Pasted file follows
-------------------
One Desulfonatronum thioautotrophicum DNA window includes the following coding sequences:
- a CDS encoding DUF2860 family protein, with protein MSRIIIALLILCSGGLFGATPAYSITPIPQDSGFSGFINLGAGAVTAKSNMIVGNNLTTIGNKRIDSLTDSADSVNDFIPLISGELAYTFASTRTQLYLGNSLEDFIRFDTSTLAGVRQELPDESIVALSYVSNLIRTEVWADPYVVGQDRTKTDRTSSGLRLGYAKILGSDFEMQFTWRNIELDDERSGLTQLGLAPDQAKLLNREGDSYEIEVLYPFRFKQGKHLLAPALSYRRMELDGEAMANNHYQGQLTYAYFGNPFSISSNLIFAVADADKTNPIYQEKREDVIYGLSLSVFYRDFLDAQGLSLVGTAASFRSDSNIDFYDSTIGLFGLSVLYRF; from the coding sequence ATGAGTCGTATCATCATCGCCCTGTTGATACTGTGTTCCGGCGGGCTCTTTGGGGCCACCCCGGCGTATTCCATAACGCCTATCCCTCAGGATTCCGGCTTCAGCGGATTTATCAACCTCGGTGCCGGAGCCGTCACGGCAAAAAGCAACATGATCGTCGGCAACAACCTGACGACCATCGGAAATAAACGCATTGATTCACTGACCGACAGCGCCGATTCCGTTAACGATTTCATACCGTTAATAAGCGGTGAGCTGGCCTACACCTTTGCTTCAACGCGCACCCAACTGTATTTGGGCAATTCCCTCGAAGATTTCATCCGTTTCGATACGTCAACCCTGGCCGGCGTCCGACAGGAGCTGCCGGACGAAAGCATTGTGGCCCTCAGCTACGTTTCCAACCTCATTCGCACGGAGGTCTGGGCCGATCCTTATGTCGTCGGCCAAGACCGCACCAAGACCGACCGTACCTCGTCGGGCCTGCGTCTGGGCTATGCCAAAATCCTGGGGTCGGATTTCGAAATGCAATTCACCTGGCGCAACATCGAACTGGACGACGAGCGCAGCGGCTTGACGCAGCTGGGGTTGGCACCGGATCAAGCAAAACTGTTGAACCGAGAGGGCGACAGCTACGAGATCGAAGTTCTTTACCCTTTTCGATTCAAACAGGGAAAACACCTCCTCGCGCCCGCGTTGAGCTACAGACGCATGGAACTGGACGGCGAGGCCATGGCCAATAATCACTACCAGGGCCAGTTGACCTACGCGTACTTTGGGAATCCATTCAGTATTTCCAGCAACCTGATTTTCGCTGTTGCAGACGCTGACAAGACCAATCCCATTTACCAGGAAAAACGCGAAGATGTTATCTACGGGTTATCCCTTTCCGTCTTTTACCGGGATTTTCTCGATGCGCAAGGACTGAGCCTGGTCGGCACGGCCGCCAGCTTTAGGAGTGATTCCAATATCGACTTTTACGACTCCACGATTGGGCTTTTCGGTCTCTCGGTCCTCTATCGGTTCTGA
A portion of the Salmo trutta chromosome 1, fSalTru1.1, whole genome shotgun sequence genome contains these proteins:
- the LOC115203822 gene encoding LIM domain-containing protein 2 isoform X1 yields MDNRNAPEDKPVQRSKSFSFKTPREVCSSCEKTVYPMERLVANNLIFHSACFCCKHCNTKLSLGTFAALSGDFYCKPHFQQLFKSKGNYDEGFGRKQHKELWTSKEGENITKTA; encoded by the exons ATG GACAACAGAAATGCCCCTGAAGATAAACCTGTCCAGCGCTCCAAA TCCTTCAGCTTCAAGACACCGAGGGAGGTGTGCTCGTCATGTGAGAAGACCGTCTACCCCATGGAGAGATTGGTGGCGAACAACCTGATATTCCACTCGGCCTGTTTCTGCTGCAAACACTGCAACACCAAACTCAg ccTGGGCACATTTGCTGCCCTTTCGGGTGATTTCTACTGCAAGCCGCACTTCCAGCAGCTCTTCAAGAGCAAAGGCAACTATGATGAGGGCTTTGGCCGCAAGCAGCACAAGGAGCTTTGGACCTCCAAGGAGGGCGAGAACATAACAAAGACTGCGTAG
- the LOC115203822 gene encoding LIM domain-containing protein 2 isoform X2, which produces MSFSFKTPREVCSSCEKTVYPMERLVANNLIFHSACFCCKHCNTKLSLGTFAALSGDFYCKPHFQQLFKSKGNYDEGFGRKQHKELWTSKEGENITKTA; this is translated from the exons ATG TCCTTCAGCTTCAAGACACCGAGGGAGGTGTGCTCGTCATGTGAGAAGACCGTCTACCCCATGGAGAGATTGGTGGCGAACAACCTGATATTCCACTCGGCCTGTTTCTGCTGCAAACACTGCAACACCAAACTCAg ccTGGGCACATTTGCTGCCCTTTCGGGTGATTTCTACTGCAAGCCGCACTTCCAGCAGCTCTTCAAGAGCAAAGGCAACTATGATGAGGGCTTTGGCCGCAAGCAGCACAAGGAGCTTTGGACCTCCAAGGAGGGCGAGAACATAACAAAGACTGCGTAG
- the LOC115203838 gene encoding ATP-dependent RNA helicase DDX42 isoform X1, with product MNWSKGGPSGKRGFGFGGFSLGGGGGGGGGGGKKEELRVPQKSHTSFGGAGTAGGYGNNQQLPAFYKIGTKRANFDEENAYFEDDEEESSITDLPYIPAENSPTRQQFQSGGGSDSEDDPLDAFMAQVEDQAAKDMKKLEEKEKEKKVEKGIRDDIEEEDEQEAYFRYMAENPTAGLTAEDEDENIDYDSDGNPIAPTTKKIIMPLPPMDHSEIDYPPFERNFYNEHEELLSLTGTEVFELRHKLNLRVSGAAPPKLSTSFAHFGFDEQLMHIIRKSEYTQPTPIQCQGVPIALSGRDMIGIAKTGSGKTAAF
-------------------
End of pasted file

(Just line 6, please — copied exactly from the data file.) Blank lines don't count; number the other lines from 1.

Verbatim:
- the LOC115203838 gene encoding ATP-dependent RNA helicase DDX42 isoform X1, with product MNWSKGGPSGKRGFGFGGFSLGGGGGGGGGGGKKEELRVPQKSHTSFGGAGTAGGYGNNQQLPAFYKIGTKRANFDEENAYFEDDEEESSITDLPYIPAENSPTRQQFQSGGGSDSEDDPLDAFMAQVEDQAAKDMKKLEEKEKEKKVEKGIRDDIEEEDEQEAYFRYMAENPTAGLTAEDEDENIDYDSDGNPIAPTTKKIIMPLPPMDHSEIDYPPFERNFYNEHEELLSLTGTEVFELRHKLNLRVSGAAPPKLSTSFAHFGFDEQLMHIIRKSEYTQPTPIQCQGVPIALSGRDMIGIAKTGSGKTAAF